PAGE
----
The owls had returned twice with food before the plan of attack was arranged. Their owlets were in the highest spirits, for this they felt was to be a night such as they loved; when their table, so to speak, would be bountifully spread, and nothing could interfere with the full enjoyment of the feast.

In the interval of waiting for the courses they engaged in little games such as owlets play, the only fear being that in their frolics they might overleap the boundaries of their domain.

Play on, happy little fledglings, while you can! Play on, even though a malicious face is near you planning your desolation! Play on, though an ill-omened hand is contracting its muscles ready to gasp its prey! Play on in innocence, and enjoy every instant that is left to you!

“Bunting, do you hear anything?” suddenly inquired his brother.

“I think I do,” replied he.

“Bunting, can you see anything?”

“I think I can,” was the answer.

“Bunting, what can it be?

“I cannot tell,” was the trembling reply, as Hope fled, and Misery took them for her own.

Poor little owlets! You can play no longer now; your prison is so small, there is scarcely room to move within its narrow walls. Ruthlessly you are swung through the mazes of the dangling ropes. In vain you call for your parents’ help. There is no answer but a mournful, muffled dirge from the old familiar bells. It is not the bells alone that make lament for your sad fate; each member of the house close by is stirred with horror and indignation at the event, which is soon made known throughout the whole village, which shares the general sorrow. The old owls have also departed from their midst, and not even the most aged among the inhabitants can remember a time when the belry had been untenanted.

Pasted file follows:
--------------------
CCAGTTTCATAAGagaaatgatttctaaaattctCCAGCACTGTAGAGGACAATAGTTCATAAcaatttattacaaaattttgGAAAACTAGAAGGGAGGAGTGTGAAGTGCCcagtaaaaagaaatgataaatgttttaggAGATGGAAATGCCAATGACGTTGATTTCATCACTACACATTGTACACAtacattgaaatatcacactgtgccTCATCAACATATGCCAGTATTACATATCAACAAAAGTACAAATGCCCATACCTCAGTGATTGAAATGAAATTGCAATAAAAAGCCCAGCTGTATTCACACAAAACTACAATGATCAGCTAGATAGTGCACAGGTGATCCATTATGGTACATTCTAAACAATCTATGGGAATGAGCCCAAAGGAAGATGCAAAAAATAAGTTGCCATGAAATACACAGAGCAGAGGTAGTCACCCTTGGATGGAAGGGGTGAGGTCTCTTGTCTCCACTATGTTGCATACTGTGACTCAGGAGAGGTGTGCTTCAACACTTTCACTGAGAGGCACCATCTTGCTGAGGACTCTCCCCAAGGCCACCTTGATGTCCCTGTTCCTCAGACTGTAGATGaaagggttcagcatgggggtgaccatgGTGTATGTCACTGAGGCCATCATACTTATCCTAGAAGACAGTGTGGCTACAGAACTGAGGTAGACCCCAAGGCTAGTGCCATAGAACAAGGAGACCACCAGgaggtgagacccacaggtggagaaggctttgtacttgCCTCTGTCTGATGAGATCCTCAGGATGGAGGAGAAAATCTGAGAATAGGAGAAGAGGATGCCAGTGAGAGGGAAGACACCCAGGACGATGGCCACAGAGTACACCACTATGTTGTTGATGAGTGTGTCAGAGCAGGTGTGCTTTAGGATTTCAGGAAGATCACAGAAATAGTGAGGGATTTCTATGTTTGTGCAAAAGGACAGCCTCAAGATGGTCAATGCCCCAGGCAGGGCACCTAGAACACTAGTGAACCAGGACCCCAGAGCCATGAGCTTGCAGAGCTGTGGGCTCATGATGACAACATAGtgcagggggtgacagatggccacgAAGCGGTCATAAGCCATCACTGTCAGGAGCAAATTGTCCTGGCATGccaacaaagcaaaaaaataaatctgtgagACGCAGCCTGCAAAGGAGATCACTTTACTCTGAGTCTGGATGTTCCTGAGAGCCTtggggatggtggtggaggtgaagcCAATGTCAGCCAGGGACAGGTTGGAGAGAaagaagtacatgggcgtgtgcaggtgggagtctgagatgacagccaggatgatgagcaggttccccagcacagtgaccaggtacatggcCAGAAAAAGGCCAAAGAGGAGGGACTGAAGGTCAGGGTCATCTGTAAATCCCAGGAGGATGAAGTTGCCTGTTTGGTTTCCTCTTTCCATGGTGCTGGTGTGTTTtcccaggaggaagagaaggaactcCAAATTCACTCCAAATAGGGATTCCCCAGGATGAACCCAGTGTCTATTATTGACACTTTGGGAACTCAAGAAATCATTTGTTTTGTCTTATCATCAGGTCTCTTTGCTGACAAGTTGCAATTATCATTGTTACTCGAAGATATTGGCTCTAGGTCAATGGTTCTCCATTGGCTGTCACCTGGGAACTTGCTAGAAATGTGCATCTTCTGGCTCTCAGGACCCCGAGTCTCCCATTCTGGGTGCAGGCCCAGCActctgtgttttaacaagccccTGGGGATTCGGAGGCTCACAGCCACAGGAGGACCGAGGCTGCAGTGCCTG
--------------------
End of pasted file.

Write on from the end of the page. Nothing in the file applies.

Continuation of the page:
“Surely it bodes no good,” say they.

At evening they collect in knots about the village pump to discuss the news.

“By the twinges in my knee,” said one, “I thought something was about to happen.”

“I’ve had a sort of a feeling for a long time,” said another, “that something dreadful was coming.”

“This is meant as a warning that the crops will fail,” said the most lugubrious of them all.


ILE the gossips were content to spend their time in idle talk, the master of the old house was taking active measures towards the recovery of the owls, if that were possible. He had bills posted about which promised a handsome reward to any one who would bring them back, and he instructed the police to make diligent inquiries. But the days passed by without news of the missing favourites, and the belfry was still deserted and forlorn, though the bells did their part towards bringing back their friends; for when they rang this is what they kept repeating sometimes in loud swelling tones that swept the distant air, sometimes in gently entreating sounds, “Owls of the belfry, return to your home; to your home where are friends who all love you.”

The little summer breezes came lightly in to search for the inmates of the nest, but when they saw it still coldly bare they went sighing sadly away to tell the news among the fir tree tops; so that the whole air became infected with melancholy. All things seemed changed. The master of the house, no longer content to study in his museum or among his books, wandered restlessly about, annoyed that any one should have dared to break his orders about the birds, and half suspicious that after all they might have been removed by some of the village youths, which would be a hard thing to bear, for hitherto there had been perfect harmony between them and him. He could not remember any time from his earliest childhood when the soft dusky forms of the owls were not to be seen about the place, which began to feel strange and unhomelike without them. In fact, he felt out of sorts and irritable. Any one might have supposed that the owls had been the guardian spirits of the neighbourhood, for now they had gone content seemed to have departed also.